FOR IMMEDIATE RELEASE
Media Relations Specialist
Loma Linda University Medical Center
Loma Linda University School of Medicine welcomes displaced medical students from Puerto Rico
LOMA LINDA, CA – Nov. 3, 2011 – Eleven medical students from Puerto Rico were welcomed to Loma Linda University School of Medicine this week following the closure of their former school.
The students – two seniors and nine juniors – were among the 275 students, some from California, of San Juan Bautista School of Medicine (SBJSOM) in Caguas, Puerto Rico, U.S., who were unable to continue their education after the school lost its accreditation early last month. The selected transfer students will resume their education at LLUSM and plan to graduate with the classes of 2012 and 2013, respectively.
“I feel it has been a blessing being here,” said Angie Lastra, 25, a senior, from Carolina, Puerto Rico. “We felt like it was the end of the world when our school closed, but now we are glad to be here. We are eternally grateful.”
On Oct. 3, the Liaison Committee on Medical Education (LCME), the accrediting body for medical schools in Canada and the U.S., including Puerto Rico, issued a statement declaring that it had “withdrawn accreditation from the educational program leading to the MD degree at the San Juan Bautista School of Medicine.” The decision, they stated, was based primarily on inadequate clinical resources. (www.lcme.org)
The displaced students made a plea to the Association of American Medical Colleges (AAMC), which then sent a call out to 134 other accredited medical schools to consider applications from students seeking transfer.
The LLUSM Advisory Council, led by Dr. Roger Hadley, dean of the LLU School of Medicine, determined that the school had capacity to accommodate a number of the students seeking transfer, and was among the first medical schools to offer help. After a team of LLUSM faculty members flew to Puerto Rico to conduct personal interviews with the students, a special admissions committee meeting was held to determine those students who might be the best match for LLUSM’s program.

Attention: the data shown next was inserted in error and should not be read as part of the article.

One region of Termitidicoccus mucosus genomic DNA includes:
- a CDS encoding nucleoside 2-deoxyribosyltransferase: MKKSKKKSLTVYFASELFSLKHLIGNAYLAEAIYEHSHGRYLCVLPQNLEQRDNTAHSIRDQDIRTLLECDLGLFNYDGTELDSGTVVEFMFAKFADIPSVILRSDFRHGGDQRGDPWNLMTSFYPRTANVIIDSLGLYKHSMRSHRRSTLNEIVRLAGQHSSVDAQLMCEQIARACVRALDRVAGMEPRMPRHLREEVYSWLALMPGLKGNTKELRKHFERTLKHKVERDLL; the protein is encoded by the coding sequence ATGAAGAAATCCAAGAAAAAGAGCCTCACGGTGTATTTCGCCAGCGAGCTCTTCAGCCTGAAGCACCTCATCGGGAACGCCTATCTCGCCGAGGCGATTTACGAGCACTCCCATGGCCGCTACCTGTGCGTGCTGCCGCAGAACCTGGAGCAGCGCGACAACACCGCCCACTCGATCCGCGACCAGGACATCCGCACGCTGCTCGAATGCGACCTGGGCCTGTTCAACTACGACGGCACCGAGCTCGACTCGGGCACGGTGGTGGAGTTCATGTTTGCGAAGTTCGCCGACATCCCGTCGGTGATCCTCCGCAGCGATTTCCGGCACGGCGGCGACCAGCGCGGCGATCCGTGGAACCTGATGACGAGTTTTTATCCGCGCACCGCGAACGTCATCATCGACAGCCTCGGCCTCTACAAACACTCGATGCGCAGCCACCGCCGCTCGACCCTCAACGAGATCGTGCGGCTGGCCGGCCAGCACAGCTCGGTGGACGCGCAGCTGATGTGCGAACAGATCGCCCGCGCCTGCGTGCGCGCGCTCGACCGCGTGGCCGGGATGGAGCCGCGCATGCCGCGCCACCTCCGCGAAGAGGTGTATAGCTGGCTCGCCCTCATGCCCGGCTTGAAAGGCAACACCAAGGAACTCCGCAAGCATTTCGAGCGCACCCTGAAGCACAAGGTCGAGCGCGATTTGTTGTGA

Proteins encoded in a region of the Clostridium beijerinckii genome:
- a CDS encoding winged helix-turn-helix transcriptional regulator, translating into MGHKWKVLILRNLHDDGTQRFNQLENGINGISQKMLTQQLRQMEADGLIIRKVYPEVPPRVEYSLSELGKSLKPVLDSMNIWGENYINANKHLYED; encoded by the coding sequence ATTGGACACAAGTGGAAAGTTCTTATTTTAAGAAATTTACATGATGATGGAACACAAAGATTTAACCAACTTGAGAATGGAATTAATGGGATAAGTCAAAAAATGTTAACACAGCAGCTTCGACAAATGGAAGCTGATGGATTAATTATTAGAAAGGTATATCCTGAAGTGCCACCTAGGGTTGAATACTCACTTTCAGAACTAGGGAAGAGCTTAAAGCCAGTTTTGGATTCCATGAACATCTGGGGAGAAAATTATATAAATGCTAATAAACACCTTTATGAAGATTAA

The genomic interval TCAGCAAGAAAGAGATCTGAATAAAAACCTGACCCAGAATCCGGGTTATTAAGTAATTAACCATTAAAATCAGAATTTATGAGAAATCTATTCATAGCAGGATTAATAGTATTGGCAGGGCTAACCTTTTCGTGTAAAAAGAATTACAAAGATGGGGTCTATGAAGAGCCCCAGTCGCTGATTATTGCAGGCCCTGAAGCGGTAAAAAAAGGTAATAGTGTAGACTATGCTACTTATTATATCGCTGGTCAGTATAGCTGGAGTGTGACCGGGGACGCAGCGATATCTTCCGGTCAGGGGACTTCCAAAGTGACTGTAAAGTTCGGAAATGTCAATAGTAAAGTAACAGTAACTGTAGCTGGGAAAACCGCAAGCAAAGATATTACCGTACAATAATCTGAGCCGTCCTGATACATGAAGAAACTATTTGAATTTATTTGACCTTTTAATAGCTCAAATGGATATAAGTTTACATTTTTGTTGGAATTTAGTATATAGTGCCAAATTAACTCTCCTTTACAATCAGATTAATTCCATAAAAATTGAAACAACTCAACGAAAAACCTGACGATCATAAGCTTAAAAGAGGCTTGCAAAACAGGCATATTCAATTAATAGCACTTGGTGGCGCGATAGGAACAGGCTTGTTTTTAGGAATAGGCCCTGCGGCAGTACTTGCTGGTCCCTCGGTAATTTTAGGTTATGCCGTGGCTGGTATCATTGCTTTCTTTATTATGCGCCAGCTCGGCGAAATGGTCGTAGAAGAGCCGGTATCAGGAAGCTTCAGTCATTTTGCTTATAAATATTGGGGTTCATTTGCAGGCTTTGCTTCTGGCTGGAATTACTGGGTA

“The story of the Good Samaritan tells us that when one sees a person in need, we should stop, help and find a place for them to stay,” Dr. Hadley said.
LLUSM has, in the past, assimilated a number students from other medical schools upon their closure: the University of Southern California (in 1920) and Oral Roberts University (in 1989).
Since opening in 1909, LLU’s School of Medicine has been training skilled medical professionals with a commitment to Christian service. With 683 enrolled students and over 10,000 graduates, the school is a national leader in educating future doctors.
Photo caption: Dr. Roger Hadley, dean of Loma Linda University School of Medicine (standing), welcomes the transfer students from Puerto Rico, shortly after their arrival on campus this week.
About Loma Linda University -- LLU
Loma Linda University is a Seventh-day Adventist educational health-sciences institution with more than 4,300 students located in the Inland Empire of Southern California. Eight schools make up the University organization: Allied Health Professions, Dentistry, Medicine, Nursing, Pharmacy, Public Health, Religion, and Science and Technology. More than 55 programs ranging from certificates of completion and associate in science degrees to doctor of philosophy and professional doctoral degrees are offered. Students from more than 80 countries around the world and virtually every state in the nation are represented in Loma Linda University’s student body.